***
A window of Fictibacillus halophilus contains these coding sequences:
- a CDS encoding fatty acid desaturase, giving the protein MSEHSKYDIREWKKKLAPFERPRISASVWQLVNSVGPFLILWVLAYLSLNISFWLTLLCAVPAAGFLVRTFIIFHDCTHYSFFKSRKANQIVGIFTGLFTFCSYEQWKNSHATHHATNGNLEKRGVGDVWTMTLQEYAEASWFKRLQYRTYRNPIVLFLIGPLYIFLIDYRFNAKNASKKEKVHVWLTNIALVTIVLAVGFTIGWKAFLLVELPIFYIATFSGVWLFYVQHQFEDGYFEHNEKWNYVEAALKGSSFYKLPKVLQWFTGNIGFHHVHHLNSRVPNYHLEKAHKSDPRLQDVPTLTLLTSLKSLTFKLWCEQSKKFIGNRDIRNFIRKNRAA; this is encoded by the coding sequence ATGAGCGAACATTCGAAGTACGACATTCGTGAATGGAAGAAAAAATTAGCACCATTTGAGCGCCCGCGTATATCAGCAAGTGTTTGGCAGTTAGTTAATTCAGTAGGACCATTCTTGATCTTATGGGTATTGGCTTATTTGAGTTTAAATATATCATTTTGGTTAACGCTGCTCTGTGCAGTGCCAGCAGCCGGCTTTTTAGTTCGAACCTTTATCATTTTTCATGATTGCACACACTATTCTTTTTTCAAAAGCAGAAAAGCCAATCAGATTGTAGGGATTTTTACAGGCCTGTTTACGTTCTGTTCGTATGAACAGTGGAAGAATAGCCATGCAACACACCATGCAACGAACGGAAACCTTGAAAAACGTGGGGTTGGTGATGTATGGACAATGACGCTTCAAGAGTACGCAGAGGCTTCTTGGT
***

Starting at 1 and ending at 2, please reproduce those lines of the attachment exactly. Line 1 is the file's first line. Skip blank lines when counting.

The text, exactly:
A window of Fictibacillus halophilus contains these coding sequences:
- a CDS encoding fatty acid desaturase, giving the protein MSEHSKYDIREWKKKLAPFERPRISASVWQLVNSVGPFLILWVLAYLSLNISFWLTLLCAVPAAGFLVRTFIIFHDCTHYSFFKSRKANQIVGIFTGLFTFCSYEQWKNSHATHHATNGNLEKRGVGDVWTMTLQEYAEASWFKRLQYRTYRNPIVLFLIGPLYIFLIDYRFNAKNASKKEKVHVWLTNIALVTIVLAVGFTIGWKAFLLVELPIFYIATFSGVWLFYVQHQFEDGYFEHNEKWNYVEAALKGSSFYKLPKVLQWFTGNIGFHHVHHLNSRVPNYHLEKAHKSDPRLQDVPTLTLLTSLKSLTFKLWCEQSKKFIGNRDIRNFIRKNRAA; this is encoded by the coding sequence ATGAGCGAACATTCGAAGTACGACATTCGTGAATGGAAGAAAAAATTAGCACCATTTGAGCGCCCGCGTATATCAGCAAGTGTTTGGCAGTTAGTTAATTCAGTAGGACCATTCTTGATCTTATGGGTATTGGCTTATTTGAGTTTAAATATATCATTTTGGTTAACGCTGCTCTGTGCAGTGCCAGCAGCCGGCTTTTTAGTTCGAACCTTTATCATTTTTCATGATTGCACACACTATTCTTTTTTCAAAAGCAGAAAAGCCAATCAGATTGTAGGGATTTTTACAGGCCTGTTTACGTTCTGTTCGTATGAACAGTGGAAGAATAGCCATGCAACACACCATGCAACGAACGGAAACCTTGAAAAACGTGGGGTTGGTGATGTATGGACAATGACGCTTCAAGAGTACGCAGAGGCTTCTTGGT